The Richard B. Fisher Building is the first addition since 1987 to the Brooklyn Academy of Music (BAM). The newly renovated and relit LEED Gold structure houses a new theater and uses lighting to enhance and complement the building’s visionary program. “It was essential for the building to have a street presence, and our lighting design creates an energy that is visible from the street,” says Francesca Bettridge, principal at Cline Bettridge Bernstein Lighting Design (CBBLD), lighting designers for the $50 million project, which was completed in 2012. “We also had to work with a landmarked façade, so everything we designed was sensitive to the existing fabric and welcoming to the surrounding community.”
The project, which began in 2007, adds a six-story building behind a historic two-story brick façade marked by three arched entryways that are now illuminated by recessed metal halide MR16 uplights. Accent lights using the same lamp are discreetly mounted above the side entrances to light the sidewalk. Recessed fluorescents in the second floor windowsills cast soft light onto window shades that act as scrims. A thin profile LED strip near the cornice illuminates the building name while banner signs internally lit with LEDs make the building visible from down the street, effectively reintroducing the building to the block with a fresh and warmly animated character.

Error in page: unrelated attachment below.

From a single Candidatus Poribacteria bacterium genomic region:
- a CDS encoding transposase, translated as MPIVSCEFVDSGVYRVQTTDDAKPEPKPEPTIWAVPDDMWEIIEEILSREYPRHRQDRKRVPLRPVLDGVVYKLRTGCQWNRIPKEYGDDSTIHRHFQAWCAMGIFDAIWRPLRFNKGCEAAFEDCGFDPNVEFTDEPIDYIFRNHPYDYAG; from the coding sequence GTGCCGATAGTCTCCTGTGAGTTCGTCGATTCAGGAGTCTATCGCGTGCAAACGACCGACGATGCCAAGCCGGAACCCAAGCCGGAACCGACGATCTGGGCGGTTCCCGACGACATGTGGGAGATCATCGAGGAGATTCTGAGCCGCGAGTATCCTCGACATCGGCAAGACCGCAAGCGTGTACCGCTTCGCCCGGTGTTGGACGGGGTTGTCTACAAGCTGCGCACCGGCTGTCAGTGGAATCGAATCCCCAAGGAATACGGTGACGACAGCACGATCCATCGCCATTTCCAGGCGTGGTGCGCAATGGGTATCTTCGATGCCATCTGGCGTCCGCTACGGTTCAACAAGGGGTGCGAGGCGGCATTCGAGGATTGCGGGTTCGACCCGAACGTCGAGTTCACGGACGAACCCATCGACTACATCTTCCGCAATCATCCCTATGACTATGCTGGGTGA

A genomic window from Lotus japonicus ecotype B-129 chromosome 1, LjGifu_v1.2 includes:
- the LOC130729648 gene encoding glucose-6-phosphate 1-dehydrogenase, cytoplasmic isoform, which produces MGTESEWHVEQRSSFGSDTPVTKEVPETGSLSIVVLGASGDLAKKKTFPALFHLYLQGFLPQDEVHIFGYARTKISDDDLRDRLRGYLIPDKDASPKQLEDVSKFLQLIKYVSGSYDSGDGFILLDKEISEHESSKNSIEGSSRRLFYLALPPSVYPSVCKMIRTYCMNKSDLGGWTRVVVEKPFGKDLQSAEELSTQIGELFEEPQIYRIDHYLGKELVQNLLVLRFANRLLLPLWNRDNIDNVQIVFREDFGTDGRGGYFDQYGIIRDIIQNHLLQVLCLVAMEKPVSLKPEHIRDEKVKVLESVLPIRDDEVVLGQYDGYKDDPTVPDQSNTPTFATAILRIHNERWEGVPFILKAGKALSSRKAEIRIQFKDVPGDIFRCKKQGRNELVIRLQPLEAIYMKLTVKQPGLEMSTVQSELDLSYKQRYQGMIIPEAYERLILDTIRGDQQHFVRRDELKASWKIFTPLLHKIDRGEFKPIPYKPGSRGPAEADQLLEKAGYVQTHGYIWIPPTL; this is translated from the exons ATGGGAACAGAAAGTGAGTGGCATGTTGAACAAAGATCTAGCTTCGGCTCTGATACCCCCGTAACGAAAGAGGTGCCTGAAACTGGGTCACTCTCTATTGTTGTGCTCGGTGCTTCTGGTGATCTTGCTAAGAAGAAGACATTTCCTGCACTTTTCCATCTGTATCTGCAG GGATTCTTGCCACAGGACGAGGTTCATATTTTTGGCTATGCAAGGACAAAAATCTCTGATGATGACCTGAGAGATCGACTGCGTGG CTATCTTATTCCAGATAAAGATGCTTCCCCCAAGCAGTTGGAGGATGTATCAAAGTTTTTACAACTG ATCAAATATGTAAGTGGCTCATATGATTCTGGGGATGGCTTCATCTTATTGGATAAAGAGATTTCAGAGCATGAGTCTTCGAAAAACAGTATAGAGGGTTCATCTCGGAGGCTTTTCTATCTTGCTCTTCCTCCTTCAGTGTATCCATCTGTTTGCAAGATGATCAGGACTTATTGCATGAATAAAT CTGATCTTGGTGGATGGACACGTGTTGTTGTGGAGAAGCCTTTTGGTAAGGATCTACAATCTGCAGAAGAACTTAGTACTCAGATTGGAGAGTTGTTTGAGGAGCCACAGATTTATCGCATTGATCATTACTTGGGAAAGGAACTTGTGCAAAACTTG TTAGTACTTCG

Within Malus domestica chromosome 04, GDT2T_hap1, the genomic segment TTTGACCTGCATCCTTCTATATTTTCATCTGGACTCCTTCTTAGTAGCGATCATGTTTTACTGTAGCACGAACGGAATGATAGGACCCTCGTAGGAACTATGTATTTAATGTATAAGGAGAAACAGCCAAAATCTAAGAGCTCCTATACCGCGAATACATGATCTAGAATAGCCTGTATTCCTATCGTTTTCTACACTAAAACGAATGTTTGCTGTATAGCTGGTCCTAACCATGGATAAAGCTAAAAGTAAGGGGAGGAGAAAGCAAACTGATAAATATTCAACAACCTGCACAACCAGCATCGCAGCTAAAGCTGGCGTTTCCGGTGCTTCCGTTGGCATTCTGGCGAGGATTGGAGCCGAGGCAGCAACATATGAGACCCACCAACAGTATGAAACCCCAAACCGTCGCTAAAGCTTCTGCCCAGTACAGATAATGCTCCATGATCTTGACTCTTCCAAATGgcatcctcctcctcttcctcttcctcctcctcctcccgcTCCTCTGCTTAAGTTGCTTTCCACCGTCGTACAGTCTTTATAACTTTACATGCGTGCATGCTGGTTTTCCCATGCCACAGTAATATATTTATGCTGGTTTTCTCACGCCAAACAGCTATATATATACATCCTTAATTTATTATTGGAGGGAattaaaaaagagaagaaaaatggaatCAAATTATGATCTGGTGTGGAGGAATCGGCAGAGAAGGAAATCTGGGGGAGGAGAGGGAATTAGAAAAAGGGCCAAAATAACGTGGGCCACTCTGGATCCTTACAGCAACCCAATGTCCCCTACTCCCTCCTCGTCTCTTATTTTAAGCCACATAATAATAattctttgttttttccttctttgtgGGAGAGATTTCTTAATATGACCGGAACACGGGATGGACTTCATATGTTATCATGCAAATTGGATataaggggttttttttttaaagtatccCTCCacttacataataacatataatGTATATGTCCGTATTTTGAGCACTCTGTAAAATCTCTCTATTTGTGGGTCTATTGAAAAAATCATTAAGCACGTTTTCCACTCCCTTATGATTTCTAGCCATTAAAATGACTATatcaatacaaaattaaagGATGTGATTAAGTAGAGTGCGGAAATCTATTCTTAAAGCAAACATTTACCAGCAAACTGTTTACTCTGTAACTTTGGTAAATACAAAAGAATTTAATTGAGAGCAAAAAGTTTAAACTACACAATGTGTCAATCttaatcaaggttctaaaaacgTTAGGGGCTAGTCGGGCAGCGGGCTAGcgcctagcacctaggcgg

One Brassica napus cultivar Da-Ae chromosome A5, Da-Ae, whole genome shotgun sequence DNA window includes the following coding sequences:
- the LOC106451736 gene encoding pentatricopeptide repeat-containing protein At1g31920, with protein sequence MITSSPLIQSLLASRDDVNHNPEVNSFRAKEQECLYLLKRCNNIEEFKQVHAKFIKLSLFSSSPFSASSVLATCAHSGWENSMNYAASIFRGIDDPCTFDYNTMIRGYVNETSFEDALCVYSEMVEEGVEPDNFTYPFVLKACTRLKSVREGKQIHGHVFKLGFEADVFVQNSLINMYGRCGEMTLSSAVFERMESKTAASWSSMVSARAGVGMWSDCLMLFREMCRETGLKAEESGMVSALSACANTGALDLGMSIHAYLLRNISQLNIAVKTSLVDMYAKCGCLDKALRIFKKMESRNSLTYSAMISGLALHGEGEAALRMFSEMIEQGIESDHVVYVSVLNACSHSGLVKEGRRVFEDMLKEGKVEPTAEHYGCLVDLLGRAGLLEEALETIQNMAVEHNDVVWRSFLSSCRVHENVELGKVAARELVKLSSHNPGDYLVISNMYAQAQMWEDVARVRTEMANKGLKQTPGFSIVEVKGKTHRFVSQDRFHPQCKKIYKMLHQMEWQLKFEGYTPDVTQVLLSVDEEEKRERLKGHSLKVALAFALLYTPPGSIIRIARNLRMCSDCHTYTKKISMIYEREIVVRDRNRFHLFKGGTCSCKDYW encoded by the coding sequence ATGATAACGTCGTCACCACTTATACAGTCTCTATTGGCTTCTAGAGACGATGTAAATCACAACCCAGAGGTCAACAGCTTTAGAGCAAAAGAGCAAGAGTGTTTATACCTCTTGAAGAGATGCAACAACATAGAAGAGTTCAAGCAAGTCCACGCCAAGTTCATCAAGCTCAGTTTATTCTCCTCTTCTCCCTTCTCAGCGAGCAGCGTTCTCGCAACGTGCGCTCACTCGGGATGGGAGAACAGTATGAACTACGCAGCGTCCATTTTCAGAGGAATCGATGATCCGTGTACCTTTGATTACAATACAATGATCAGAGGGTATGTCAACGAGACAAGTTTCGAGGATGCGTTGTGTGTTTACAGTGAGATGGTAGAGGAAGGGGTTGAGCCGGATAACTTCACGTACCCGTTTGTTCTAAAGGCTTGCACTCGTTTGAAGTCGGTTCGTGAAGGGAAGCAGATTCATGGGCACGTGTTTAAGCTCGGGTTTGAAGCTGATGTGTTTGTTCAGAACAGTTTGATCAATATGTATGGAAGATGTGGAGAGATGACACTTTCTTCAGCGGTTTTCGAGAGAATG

An illuminated mural in the lobby can be seen from outdoors and draws people inside. Interior lighting for the lobby and theater uses low wattage halogen lamps, as the spaces required dimming. 3000K fluorescent, ceramic-metal-halide, and LED sources are also used throughout to reduce overall energy use and improve lamp life. “Mixed-use performing arts projects inevitably use more lamp types than a single-function building,” says Michael Hennes, senior associate for CBBLD. “Our goal for this project was to use these different lamps to create a unified composition of light and a warm atmosphere for the people using this space.”
Events held within the building, such as the inaugural ‘Eclipse’ performance—which used a comprehensive lighting installation by artist Anthony McCall—directly and indirectly highlight the importance of light for bringing new life to a forgotten space.